“If I had a portfolio that allowed me to stand up and fight for working families, would I do it?” Sanders told CNN’s Wolf Blitzer. “Yes, I would.”
Asked if it is true that he is eying the position of Labor secretary, Sanders said, “What’s true is I want to do everything I can to protect the working families of this country who are under tremendous duress right now.”
“Whether that’s in the Senate, whether that’s in the Biden administration, who knows,” Sanders added. “Well, let’s see how that unfolds.”
A longtime senior labor leader told CNN on Tuesday that Sanders has personally called union chiefs asking for their backing, but that his overtures have been met with mixed reactions. AFL-CIO President Richard Trumka, who is among those Sanders has contacted, favors Boston Mayor Marty Walsh for the job, the senior labor leader said. Meanwhile, Michigan Rep. Andy Levin, a Democrat who is a popular progressive, has also built a base of support among union leadership, including the Communications Workers of America, the senior labor leader said.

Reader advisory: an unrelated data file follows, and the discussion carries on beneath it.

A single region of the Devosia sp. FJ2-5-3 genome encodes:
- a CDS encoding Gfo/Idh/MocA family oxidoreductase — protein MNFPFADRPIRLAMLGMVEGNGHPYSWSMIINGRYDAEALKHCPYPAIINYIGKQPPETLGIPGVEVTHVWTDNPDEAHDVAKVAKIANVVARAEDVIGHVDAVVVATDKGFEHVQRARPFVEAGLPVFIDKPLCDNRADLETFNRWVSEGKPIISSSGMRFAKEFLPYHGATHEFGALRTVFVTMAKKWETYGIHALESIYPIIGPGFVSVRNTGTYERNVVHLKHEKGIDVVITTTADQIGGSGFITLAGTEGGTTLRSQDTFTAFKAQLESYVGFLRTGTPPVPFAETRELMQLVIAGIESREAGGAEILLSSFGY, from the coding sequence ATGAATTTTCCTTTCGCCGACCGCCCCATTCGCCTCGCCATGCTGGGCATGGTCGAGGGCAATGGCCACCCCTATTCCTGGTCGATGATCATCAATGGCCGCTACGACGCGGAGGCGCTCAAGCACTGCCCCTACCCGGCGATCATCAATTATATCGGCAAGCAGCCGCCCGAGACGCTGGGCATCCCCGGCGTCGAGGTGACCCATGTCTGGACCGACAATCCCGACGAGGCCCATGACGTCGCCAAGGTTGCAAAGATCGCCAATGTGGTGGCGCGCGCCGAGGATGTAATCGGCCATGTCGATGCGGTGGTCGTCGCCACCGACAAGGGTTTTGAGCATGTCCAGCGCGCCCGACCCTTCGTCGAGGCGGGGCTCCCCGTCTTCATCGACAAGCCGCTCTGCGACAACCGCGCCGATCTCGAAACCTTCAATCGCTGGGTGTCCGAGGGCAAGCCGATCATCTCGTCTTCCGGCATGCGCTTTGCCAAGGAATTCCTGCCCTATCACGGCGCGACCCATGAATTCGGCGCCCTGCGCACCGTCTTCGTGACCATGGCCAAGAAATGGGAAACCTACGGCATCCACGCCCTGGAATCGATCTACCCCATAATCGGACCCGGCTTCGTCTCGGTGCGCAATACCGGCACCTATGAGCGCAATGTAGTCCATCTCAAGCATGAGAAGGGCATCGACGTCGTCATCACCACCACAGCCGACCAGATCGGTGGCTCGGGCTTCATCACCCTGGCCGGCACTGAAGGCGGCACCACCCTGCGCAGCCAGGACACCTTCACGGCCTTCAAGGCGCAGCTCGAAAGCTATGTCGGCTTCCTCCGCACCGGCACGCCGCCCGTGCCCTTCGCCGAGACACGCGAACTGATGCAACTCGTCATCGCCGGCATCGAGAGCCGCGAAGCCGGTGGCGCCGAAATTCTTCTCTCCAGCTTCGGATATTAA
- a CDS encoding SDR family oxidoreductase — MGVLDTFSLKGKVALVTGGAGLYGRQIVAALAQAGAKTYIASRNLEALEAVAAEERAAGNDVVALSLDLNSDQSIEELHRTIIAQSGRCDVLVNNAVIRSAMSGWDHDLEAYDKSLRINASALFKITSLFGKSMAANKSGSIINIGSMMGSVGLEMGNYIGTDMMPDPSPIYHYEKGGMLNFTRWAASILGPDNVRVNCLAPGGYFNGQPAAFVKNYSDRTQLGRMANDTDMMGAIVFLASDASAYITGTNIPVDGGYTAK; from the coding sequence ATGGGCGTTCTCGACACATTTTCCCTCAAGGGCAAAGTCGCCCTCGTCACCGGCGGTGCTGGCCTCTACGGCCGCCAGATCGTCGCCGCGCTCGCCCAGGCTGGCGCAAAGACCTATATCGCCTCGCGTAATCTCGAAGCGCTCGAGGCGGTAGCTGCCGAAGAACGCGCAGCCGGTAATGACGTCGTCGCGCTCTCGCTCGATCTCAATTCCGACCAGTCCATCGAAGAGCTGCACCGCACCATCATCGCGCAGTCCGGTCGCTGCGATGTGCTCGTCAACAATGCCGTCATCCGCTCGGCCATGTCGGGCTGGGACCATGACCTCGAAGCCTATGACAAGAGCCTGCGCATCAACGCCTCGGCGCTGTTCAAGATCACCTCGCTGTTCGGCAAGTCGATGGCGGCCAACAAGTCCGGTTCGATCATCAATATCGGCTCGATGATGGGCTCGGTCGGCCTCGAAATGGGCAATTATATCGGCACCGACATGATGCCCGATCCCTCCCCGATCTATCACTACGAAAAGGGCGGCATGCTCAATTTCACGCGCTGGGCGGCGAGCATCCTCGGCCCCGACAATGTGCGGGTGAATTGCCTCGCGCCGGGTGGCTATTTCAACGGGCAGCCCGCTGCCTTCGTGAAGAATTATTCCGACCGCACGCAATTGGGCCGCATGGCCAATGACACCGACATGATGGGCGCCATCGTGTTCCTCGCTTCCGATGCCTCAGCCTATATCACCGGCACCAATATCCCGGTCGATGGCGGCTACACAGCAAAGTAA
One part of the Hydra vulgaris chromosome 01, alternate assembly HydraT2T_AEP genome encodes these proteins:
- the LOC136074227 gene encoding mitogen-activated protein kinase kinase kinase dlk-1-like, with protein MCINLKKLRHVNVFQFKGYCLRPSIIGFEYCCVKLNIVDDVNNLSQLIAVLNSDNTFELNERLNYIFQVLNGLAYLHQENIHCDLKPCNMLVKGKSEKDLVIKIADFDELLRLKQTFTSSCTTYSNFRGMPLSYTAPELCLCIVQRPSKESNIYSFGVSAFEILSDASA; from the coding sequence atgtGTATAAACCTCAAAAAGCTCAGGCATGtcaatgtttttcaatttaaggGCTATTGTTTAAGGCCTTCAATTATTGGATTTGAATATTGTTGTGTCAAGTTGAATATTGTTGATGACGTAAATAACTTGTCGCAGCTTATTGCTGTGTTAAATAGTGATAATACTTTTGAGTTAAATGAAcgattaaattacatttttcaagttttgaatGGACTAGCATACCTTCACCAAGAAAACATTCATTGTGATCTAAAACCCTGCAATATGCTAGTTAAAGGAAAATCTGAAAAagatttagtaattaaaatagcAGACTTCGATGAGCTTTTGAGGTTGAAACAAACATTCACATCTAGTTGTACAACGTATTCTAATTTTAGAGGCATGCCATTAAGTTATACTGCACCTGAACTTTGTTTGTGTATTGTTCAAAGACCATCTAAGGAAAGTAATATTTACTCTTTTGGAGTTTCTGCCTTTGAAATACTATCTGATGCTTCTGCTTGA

In public statements and in an interview with CNN before the election, Sanders spoke about his desire to lead a push from inside the Senate to send an ambitious suite of progressive legislation to Biden’s desk.
Biden’s Cabinet decisions come as President Donald Trump has yet to concede despite CNN and other networks projecting Biden’s win. The administration also has so far refused to sign off on a key document needed to formally begin Biden’s transition process, while Trump continues to baselessly claim election fraud.